Now we wanted to learn as much as possible about the painting. Who had owned it? Where had it been painted? What could it tell us about Alice Ferguson and her life as an artist? Mr. Stephenson provided essential information about its provenance. It had been sold by descendants of the last owner, a Mr. Thomas Brennan Nolan (May 21, 1901:August 1, 1992) who served as director of the United States Geological Survey from 1956 to 1965. This was extraordinary! Henry G. Ferguson had been a long:time employee of the USGS and was well:liked and highly respected by his colleagues. At the time of his death the Henry Gardiner Ferguson Fellowship had been established at his alma mater, Yale University. It is still conferred today. But how did Thomas Nolan know about Alice and her paintings? Further research revealed that Nolan was a "birder" and had for many years joined Fergie and friends at Hard Bargain Farm for the annual Christmas bird count. It is likely that he knew the Southwestern landscapes Alice painted and had met her in that region.

Thus in coming home from the "Wonderland" of eBay, this painting has been and can continue to be a catalyst for further inquiry into the creative life of Alice and Fergie. It may lead to the discovery of further works of art. Its story may help us to learn and understand more about these two interesting and still somewhat unknown souls whose lives and actions formed Hard Bargain Farm and made it the place of wonder it remains today.

  • The Mogollon District, New Mexico, by Henry G. Ferguson, 1921, USGS, Bull 715:171:204
  • Geology and Ore Deposits of the Mogollon Mining District, New Mexico by Henry G. Ferguson, 1927, USGS Bull 787

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Capital Improvements : Culvert Project
By Karen Jensen Miles Culvert
As part of a renewed effort to improve the roads at Hard Bargain Farm, we have just completed a Herculean project to replace three culverts at the hairpin turn on the upper road. The project was one of several at the Farm funded by a NPS:Interior Department Grant. Bowling Brothers Excavating of La Plata, MD, spent nine days digging; placing culvert piping and concrete end walls; refilling; packing; seeding; laying Curlex; driving 8' sections of old telephone poles to keep vehicles from sliding down the steep embankment; laying down CR6; grading and packing the new road section. It was a very interesting process to watch and hopefully, will stand us in good stead for decades to come.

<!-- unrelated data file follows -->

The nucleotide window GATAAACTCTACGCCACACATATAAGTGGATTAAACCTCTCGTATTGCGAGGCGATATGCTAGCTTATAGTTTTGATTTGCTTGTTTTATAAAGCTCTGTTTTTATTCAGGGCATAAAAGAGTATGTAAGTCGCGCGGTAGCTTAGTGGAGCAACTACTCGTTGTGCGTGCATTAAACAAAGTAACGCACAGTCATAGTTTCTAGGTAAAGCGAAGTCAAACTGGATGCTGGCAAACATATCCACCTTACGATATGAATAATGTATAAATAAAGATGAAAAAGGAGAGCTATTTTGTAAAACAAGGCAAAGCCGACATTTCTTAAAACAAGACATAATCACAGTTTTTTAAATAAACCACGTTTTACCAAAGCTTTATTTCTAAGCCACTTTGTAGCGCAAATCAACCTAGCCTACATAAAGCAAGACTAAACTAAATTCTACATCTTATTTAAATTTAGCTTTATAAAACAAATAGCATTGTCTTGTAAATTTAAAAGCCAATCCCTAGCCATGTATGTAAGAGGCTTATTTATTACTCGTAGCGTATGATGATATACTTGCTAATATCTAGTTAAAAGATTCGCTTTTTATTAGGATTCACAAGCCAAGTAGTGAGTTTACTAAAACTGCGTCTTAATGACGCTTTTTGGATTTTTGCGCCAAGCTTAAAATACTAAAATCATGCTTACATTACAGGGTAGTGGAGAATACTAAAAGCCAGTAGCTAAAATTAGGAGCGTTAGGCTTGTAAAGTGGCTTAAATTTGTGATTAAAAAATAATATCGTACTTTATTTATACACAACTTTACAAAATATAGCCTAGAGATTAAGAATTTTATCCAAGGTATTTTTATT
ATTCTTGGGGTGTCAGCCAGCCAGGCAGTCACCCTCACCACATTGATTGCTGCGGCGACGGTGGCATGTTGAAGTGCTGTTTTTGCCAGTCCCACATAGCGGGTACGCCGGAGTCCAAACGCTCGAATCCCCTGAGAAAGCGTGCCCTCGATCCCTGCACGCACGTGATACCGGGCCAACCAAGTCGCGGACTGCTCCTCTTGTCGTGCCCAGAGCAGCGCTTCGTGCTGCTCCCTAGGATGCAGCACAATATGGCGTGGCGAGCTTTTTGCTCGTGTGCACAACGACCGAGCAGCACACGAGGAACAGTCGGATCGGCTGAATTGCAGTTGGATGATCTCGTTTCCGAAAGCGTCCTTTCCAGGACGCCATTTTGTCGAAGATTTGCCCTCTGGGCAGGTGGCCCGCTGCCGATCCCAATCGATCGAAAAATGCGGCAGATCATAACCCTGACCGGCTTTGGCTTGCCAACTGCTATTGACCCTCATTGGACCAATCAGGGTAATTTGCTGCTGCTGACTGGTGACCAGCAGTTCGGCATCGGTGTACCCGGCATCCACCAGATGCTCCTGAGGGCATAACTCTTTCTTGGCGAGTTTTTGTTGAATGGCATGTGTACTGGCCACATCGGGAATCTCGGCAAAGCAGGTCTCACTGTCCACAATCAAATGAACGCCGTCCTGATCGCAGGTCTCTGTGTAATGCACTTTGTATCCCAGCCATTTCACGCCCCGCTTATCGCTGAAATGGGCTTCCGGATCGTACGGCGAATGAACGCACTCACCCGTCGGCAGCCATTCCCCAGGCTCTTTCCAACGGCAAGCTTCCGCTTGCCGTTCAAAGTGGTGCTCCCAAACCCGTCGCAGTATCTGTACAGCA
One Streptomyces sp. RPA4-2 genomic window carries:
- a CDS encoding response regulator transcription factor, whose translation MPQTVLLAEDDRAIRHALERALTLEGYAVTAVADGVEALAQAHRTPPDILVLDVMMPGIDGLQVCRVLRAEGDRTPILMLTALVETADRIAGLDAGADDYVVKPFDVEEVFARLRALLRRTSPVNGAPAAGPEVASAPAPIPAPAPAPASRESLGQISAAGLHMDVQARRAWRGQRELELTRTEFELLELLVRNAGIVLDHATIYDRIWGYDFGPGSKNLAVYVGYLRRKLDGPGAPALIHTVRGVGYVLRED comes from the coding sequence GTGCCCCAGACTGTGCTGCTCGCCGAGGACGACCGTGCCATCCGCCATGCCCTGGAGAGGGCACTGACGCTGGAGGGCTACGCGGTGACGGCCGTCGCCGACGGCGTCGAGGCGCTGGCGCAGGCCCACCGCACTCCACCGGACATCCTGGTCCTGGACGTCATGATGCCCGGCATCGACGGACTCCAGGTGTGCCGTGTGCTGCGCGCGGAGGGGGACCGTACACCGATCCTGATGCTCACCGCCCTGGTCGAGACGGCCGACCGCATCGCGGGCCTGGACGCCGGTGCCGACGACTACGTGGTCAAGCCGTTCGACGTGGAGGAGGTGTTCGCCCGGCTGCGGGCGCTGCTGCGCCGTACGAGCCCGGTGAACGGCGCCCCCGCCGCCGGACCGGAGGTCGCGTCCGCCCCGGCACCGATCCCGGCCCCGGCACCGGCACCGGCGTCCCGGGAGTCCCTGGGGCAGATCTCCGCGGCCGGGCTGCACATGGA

Culvert Casualty
Casualty of culvert project : the lumber of this tree will be
milled and used for future building projects on the Farm


My Week on Hog Island
By Brenda Wright
Hog Island
Brenda (on the right) at Audubon camp in Maine

As a child, I never had the opportunity to go to camp and I certainly did not expect to do so as an adult. I am very grateful to the Southern Maryland Audubon Society for granting me the opportunity to attend the Educators Workshop at Hog Island Camp in Muscongus Bay, Maine. It was an experience I did not expect.

Each day started with a bird walk at 6:00 a.m. As a novice birder, I was surprised to find out that bird walks don't necessarily involve a lot of walking. Our group spent most of the time sitting on the porch with binoculars in one hand and a cup of coffee in the other. Our amazing guide Tom identified all the different birds fluttering around in spruce, apple and birch trees. (I can finally add some warblers to my list, including the Blackburnian.)

The week was full of amazing opportunities to discover, explore and learn about the natural history of the Maine Coast. An extensive nature walk through the spruce forest and the exploration of several intertidal pools were two of our more interesting and educational activities. During a trip to a nearby island to see puffins and razor bills, we were fortunate to also see a colony of harbor seals and porpoises swimming around our boat. Seeing these animals in the wild was a definite WOW moment for me.

During all the educational sessions the same theme kept recurring: the need to get children outside and use all their senses in the natural world around them. After my experiences at Hog Island I feel very excited about getting back to work and put what I have learned into action with all the children that visit Hard Bargain Farm.

Too quickly the week came to an end. On the last night we shared a special meal, fresh lobster right out of Muscongus Bay—what could be better than that? The next morning we said good bye to Hog Island and all of its beauty, wildlife, and wonder. It is a place I will never forget and hope to be able to visit again someday.